Heart palpitations refer to the feeling that the heart is skipping a beat, fluttering or beating too quickly.
What causes heart palpitations?
Heart palpitations are commonly caused by exercise, some medicines, nicotine, caffeine or anxiety. They can also be caused by fever, hormone changes associated with menstruation, pregnancy or menopause. They are relatively harmless.
However, palpitations may also be caused by a more serious condition that requires medical care. For instance, you may experience them if you have arrhythmia, heart disease, heart valve disease, thyroid disease or abnormal levels of oxygen in your blood.
What are the symptoms of heart palpitations?
Heart palpitations feel like your heart is fluttering, skipping a beat, or beating too hard, too quickly, or too slowly. You may feel these sensations in your chest, throat or neck.
Seek immediate medical attention if you experience heart palpitations with other symptoms that signal a serious cardiac condition. Look for symptoms like:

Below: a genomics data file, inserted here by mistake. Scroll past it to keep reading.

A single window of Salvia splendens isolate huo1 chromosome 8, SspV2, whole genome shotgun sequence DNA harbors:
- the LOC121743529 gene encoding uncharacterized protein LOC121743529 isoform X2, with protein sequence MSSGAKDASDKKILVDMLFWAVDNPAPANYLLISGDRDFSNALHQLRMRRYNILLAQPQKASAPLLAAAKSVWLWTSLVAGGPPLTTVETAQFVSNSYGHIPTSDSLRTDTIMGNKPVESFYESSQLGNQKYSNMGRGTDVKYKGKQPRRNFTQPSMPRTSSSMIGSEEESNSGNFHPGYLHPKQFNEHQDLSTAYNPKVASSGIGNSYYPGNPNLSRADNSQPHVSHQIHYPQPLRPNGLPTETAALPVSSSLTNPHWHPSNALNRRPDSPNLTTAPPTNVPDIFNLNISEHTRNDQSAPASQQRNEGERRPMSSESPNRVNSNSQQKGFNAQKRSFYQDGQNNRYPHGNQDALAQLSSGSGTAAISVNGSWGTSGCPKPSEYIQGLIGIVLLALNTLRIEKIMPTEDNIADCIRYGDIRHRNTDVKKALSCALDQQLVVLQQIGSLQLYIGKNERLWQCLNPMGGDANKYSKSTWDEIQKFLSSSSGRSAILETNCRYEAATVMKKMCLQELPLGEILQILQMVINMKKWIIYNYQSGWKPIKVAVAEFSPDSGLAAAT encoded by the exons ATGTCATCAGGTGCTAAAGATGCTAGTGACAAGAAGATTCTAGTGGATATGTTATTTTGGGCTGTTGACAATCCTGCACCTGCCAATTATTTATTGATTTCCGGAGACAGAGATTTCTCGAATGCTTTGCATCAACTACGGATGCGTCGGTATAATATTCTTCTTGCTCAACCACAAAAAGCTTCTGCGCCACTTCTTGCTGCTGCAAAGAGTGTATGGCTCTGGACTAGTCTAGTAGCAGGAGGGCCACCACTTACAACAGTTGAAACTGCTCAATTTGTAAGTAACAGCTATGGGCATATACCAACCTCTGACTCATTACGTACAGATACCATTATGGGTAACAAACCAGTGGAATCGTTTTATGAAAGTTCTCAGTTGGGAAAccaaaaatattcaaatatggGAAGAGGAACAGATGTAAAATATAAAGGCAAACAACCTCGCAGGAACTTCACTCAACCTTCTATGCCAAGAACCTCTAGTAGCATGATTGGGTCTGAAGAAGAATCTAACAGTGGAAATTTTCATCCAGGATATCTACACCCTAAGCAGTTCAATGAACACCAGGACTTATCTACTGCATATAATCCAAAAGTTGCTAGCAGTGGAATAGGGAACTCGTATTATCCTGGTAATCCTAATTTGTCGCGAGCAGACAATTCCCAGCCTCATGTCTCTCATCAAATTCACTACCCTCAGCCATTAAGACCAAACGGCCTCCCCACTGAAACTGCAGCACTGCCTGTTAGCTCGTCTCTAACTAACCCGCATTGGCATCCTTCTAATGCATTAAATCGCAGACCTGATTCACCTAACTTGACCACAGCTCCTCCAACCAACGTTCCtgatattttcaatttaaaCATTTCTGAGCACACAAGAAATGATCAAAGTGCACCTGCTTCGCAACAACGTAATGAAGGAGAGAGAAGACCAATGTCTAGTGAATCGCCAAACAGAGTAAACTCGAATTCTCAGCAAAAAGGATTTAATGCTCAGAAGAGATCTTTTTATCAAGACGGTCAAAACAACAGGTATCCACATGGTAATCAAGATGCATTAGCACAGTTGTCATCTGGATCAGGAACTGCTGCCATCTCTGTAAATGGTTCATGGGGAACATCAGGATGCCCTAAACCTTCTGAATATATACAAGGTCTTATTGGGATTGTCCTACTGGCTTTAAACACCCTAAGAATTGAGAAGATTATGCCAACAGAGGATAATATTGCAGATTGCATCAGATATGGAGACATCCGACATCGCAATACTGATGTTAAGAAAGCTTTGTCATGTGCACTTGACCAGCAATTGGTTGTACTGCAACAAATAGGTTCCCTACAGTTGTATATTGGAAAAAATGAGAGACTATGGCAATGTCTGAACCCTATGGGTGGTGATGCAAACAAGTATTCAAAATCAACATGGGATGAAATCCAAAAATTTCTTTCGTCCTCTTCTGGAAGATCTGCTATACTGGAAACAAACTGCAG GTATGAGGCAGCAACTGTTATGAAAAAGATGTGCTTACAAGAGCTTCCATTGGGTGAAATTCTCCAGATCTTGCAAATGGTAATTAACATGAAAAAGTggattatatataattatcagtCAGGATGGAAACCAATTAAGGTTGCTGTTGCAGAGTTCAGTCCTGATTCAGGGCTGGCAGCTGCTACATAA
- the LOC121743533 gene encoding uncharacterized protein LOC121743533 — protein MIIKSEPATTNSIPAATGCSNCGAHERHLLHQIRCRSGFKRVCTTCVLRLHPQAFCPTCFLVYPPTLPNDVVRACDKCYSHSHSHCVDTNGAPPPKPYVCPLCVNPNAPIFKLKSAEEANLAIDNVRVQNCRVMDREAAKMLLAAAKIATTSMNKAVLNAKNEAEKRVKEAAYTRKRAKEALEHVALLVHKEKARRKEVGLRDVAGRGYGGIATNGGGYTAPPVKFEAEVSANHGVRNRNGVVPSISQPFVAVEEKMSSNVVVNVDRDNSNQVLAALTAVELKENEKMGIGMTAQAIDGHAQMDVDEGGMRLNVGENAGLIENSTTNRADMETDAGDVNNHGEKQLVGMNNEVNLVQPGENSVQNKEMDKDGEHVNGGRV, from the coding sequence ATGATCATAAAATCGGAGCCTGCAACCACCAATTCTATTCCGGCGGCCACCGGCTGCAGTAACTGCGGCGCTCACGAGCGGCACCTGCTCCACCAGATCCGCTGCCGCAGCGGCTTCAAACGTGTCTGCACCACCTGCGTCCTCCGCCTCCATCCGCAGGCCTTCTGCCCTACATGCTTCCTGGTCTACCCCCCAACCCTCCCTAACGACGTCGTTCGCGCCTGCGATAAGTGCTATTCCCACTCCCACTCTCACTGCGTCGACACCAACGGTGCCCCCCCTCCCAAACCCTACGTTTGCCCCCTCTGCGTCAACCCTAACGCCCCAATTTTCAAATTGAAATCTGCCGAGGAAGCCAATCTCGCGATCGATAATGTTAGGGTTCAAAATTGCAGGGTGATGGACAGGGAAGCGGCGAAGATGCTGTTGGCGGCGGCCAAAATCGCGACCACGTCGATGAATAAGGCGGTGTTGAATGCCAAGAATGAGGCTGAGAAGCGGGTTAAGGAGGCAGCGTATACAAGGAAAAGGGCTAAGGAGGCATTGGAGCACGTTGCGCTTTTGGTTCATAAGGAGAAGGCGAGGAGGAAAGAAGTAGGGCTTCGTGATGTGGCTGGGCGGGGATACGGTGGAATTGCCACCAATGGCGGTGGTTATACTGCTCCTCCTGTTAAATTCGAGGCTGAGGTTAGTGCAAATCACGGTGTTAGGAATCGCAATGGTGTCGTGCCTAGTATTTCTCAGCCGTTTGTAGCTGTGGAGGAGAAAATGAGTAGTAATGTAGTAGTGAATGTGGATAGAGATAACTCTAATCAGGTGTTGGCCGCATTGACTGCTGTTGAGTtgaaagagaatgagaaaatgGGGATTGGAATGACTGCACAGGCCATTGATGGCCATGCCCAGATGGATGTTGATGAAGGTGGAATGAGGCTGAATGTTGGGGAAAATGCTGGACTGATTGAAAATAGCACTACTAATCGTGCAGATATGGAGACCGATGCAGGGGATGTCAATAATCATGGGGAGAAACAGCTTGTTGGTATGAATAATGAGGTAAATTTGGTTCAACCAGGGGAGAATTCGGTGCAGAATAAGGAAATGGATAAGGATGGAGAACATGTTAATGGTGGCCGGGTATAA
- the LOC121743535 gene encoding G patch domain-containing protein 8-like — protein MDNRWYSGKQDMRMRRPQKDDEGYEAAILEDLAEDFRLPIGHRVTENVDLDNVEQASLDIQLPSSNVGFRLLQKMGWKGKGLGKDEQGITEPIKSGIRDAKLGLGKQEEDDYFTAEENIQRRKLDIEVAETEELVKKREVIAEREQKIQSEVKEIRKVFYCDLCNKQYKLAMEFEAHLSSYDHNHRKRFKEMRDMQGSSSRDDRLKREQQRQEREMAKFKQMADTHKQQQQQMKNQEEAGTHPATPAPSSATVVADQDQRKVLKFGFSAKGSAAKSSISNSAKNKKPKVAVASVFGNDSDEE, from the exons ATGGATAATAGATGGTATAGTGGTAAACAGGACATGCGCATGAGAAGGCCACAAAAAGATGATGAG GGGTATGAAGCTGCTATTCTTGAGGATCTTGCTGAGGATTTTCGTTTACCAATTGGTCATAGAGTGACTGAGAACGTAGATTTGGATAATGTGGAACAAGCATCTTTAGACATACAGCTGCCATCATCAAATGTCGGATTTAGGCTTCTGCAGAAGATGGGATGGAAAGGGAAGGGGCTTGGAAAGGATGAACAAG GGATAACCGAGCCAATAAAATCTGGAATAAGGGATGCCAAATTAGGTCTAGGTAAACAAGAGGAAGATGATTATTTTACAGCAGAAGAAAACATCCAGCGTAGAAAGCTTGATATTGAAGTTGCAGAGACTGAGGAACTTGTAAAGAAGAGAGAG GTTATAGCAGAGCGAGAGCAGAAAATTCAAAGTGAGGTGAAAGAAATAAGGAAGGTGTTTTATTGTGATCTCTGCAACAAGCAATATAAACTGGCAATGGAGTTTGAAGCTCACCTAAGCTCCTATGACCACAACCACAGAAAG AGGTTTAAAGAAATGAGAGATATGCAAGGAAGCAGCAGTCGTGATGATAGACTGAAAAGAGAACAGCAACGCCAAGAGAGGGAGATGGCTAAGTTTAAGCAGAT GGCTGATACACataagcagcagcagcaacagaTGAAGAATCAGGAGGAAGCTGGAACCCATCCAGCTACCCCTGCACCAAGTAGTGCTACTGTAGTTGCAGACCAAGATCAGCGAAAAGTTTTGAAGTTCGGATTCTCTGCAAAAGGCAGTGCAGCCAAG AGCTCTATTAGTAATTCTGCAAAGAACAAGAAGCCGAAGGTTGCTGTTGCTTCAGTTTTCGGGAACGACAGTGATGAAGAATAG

- Dizziness or fainting
- Difficulty breathing
- Unusual sweating
- Pain or pressure in your chest, jaw or arms
How are heart palpitations diagnosed?
If you’re experiencing heart palpitations, it’s important to determine whether they’re harmless or caused by a more serious heart problem. Your doctor will perform a physical exam and may recommend several tests to look for underlying causes:
- Electrocardiogram (EKG)
- Holter or event monitor
- Stress test
How are heart palpitations treated?
Most heart palpitations will go away on their own. In some cases, you may need treatment if an underlying heart condition is causing them. The treatment will be focused on correcting the condition. Your doctor may also recommend avoiding things that trigger heart palpitations, including:
- Anxiety and stress
- Stimulants such as caffeine and nicotine
- Over-the-counter medications that act as stimulants, such as cold medicine